Last week, the U.S. Army issued a report that lifted the burden of shame carried by Korean War veterans who served in the all-black 24th Infantry Regiment.
For more than 40 years, these veterans were dogged by the Army's official account of their service in Korea -- an account punctuated by reports of incompetence, insubordination and cowardice. But just days before the unveiling of the Korean War Memorial in Washington, the army finally admitted that its racist policies were to blame for the 24th's failures. The unit was poorly trained, ill-equipped and led by white commanders with less than stellar records, the Army conceded.
The report's findings provide a disturbing epitaph for the 24th and all the black soldiers who served and died for a segregated America.
In Korea, the 24th produced two Medal of Honor winners: Pvt. William Thompson, who died while single-handedly fighting a large enemy force, and Sgt. Cornelius H. Charlton, who led three charges against an enemy position. But their heroics were overshadowed by reports of the unit's ineptitude.
The 24th's problems were deeply rooted in this nation's racial history. In 1869, Congress created the 24th and three other black units. Because whites in the East and South did not want black troops near their communities, the units were scattered on the Western frontier.
While stationed in the West, the 24th's duties included fighting Indians and protecting border towns from marauding Mexican bandits. The men of the 24th performed this boring and sometimes ignominious duty well, with fewer desertions and courts-martial than white units. They often took abuse from white settlers -- the people they were sent to protect.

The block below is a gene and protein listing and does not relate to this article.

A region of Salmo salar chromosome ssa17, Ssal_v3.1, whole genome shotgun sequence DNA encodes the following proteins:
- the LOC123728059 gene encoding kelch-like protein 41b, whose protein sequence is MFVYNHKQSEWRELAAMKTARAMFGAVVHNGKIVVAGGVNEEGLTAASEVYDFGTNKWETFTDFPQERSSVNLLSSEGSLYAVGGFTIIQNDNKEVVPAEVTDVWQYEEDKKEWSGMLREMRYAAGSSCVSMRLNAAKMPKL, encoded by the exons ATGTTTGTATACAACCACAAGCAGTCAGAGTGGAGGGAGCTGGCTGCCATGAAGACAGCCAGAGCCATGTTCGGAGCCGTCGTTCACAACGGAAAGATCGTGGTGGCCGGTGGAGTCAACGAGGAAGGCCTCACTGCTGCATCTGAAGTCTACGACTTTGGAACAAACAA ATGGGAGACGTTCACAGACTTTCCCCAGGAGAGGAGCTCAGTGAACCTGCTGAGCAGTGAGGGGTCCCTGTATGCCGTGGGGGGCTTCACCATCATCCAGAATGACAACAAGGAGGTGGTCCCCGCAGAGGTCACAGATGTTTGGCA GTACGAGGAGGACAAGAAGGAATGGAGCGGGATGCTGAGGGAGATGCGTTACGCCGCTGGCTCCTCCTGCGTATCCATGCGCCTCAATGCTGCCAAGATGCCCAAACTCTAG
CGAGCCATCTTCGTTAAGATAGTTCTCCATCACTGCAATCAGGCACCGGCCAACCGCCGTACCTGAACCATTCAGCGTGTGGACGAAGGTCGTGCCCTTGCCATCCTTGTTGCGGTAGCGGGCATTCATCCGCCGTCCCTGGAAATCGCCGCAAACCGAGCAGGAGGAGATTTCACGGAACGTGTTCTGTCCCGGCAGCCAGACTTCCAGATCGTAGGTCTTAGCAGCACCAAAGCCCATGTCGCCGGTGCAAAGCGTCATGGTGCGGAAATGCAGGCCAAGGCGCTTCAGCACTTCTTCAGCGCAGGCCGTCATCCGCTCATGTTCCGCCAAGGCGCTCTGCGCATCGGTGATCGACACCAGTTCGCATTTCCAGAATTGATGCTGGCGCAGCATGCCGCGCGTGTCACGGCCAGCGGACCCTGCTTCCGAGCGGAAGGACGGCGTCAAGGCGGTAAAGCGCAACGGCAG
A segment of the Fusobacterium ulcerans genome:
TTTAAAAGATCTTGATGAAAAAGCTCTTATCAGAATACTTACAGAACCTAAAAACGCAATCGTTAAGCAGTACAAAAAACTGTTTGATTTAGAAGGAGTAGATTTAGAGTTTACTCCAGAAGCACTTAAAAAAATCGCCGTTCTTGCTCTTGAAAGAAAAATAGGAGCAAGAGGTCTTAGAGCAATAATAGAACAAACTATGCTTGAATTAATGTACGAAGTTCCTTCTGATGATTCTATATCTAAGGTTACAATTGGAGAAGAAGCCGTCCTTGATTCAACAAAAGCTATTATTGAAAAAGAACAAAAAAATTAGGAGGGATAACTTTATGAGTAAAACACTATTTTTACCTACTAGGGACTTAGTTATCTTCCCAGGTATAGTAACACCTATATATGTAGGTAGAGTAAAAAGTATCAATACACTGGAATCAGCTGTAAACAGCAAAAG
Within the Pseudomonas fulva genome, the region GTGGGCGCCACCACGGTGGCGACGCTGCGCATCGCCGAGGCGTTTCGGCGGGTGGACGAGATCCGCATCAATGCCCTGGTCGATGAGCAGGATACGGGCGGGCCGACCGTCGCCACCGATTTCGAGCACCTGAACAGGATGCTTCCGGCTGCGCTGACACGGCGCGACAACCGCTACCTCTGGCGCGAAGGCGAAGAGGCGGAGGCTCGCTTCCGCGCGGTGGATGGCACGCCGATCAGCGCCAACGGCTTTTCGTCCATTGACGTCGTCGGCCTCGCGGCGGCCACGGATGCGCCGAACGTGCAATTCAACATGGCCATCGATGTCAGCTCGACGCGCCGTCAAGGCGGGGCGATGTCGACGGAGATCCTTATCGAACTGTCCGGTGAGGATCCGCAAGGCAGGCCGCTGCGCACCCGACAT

In 1898, the Spanish-American War broke out. Believing that black soldiers were immune to heat and tropical diseases, the Army sent the 24th and the other black regiments to staging points in Florida to await transportation to Cuba.
The arrival of the black soldiers angered local whites. Racial tensions festered. The situation climaxed when some drunken members of a white Army unit amused themselves by using a 2-year-old black boy for a marksmanship contest. The boy was wounded as his mother watched helplessly. Enraged, the black soldiers lashed out at white soldiers and the eating places and other businesses that refused to serve them.
Three white soldiers and 27 blacks were seriously wounded in this 12-hour disturbance, known as the "Tampa Riot."
The 24th distinguished itself during the fighting in Cuba and later in the Philippines.
But the incident that earned the 24th the undying enmity of the Army occurred in Houston on Aug. 23, 1917, when the 3rd Battalion mutinied and killed 16 whites during a three-hour shooting rampage. The riot was the climax of several months of harassment the soldiers suffered at the hands of white civilians and police.
A series of courts-martial followed and 110 black soldiers were convicted of mutiny. Nineteen men were hanged and the rest received prison terms.
The courts-martial generated thousands of pages of testimony, from which a clear pattern emerges: The men were poorly led by their white commanders, who allowed tensions to fester until they exploded in violence.
Questions about the fairness of the courts-martial still persist. The Army was under extreme pressure from Southern congressional leaders to make an example of the unit and it is quite likely that some innocent men were punished during the rush to judgment.
Mike Adams is the editor of The Baltimore Sun's Perspective section.